In a New Zealand survey based on 834 responses conducted by Dr Sarah Farquhar of ChildForum in August 2012, 64% of respondents thought that the government should take some form of action to increase male teachers in early childhood education. A majority of respondents also felt that men in an early childhood environment would help better staff relationships and team dynamics. I can personally vouch for this from my own personal experience as I work in a centre that strongly supports men in the environment and I have often had discussions around this issue with my colleagues who see the benefits of gender balance not only for themselves but for the children as well. To view the findings of this survey by Dr Sarah Farquhar you can download this PDF file.

So what differences do I think men offer as a part of a team in an early childhood centre? I do feel that along with benefitting the teaching team by offering a male perspective, it also benefits a number of children who possibly don't have male role models in their lives. This exposure to male and female teachers at a centre offers children the exposure to different body language, perceptions, and activities. In an earlier musing on 'A workshop on boys in ECE' I mentioned that giving boys the opportunities to take risks are important which can be linked to the four year old testosterone boost. In this context, perceptions can differ between male and female teachers as to what is considered risky and what is considered dangerous and as such, not encouraged. This could also include aspects of rough and tumble play and setting guidelines to determine what forms of play are acceptable in the environment. The benefits of rough and tumble play are briefly reflected on in my short 'Musings on rough and tumble play'.

Being a male early childhood teacher also offers whānau a gender choice to approach for discussions that they may want to have with regard to their child. A father may on occasion feel more comfortable to approach a male teacher as a personal preference and that choice is available with male teachers present in the team. I have noticed this preference personally, particularly from a cultural perspective and reflect on a father from the Middle East who appeared more comfortable addressing me when discussing his son. Offering gender balance as a teaching team in an early childhood centre can also be looked upon as a marketing tool when families visit centres with male teachers which I'm sure will generally be looked upon in a positive light.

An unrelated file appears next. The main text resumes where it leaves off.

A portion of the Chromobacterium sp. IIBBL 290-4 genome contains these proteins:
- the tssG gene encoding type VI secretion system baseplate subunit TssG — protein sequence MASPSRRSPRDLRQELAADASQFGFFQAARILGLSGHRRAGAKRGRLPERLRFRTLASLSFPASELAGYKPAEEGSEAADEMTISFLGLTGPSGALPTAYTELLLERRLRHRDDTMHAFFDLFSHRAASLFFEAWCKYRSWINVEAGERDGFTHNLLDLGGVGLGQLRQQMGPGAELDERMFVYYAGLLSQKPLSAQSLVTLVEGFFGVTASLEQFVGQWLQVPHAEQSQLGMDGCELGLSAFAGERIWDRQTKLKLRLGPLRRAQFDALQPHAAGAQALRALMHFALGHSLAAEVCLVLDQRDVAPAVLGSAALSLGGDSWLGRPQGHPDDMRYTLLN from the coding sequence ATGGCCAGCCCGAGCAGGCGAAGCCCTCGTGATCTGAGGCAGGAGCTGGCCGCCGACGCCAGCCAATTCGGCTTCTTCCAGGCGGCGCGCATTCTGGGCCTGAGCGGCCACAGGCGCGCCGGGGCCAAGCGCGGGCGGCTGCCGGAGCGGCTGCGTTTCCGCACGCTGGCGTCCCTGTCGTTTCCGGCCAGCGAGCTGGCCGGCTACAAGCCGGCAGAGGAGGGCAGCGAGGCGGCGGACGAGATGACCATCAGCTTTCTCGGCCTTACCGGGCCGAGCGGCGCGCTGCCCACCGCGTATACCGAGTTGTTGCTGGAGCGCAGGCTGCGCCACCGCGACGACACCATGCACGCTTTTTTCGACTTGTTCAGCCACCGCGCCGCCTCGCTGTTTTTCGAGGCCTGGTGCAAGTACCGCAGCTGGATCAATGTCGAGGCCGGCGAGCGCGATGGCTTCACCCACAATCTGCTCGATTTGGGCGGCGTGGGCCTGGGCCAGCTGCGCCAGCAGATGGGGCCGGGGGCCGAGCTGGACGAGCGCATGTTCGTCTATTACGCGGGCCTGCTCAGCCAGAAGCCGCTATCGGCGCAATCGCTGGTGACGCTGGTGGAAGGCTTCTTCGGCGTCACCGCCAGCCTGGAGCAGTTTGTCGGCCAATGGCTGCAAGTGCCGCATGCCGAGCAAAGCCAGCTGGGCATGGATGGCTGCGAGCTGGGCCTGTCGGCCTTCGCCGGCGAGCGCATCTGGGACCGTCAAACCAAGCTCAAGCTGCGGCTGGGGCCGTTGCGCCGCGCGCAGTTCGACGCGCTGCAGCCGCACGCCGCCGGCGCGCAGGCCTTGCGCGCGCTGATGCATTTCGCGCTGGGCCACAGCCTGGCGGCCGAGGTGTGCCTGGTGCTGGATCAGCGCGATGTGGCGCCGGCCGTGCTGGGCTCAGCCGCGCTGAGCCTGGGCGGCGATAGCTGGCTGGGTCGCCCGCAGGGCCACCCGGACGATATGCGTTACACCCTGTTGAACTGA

As part of an effort to demonstrate that early childhood education is not just babysitting which is often perceived by men as a woman's role, I started these musings to reflect on what we do as teachers in this profession to try and encourage more men to look at this profession as a career choice. To offer a quality education system for young children I firmly believe that all teachers need to be fully qualified through an educational institution to analyse, document, and reflect on children's learning and development. This can only be done after study, just as a lawyer studies to be a lawyer, and a doctor a doctor. In my mind there is no doubt that we need more men as early childhood teachers to bridge the gender gap. This can only happen if the profession is made to look attractive in terms of job satisfaction, salary, postive social recognition of male role models for children, and a warm welcome by women who dominate the workforce in ECE. Gender balance not only benefits children with the presence of male teachers in the mix, but also offers different perspectives for the teaching team as a whole.


References
Francis Wardle, Ph.D. Men in Early Childhood: Fathers & Teachers. http://www.earlychildhoodnews.com/earlychildhood/article_view.aspx?ArticleID=400  
Peter Reynolds. Early Childhood Council. https://www.ecc.org.nz/Category?Action=View&Category_id=351
Sarah E Farquhar. (2012). Time for Men to be Invited into Early Childhood Teaching. The Findings of a National Survey of Early Childhood Education Services and Teacher Educators. ChildForum Early Childhood Network: New Zealand.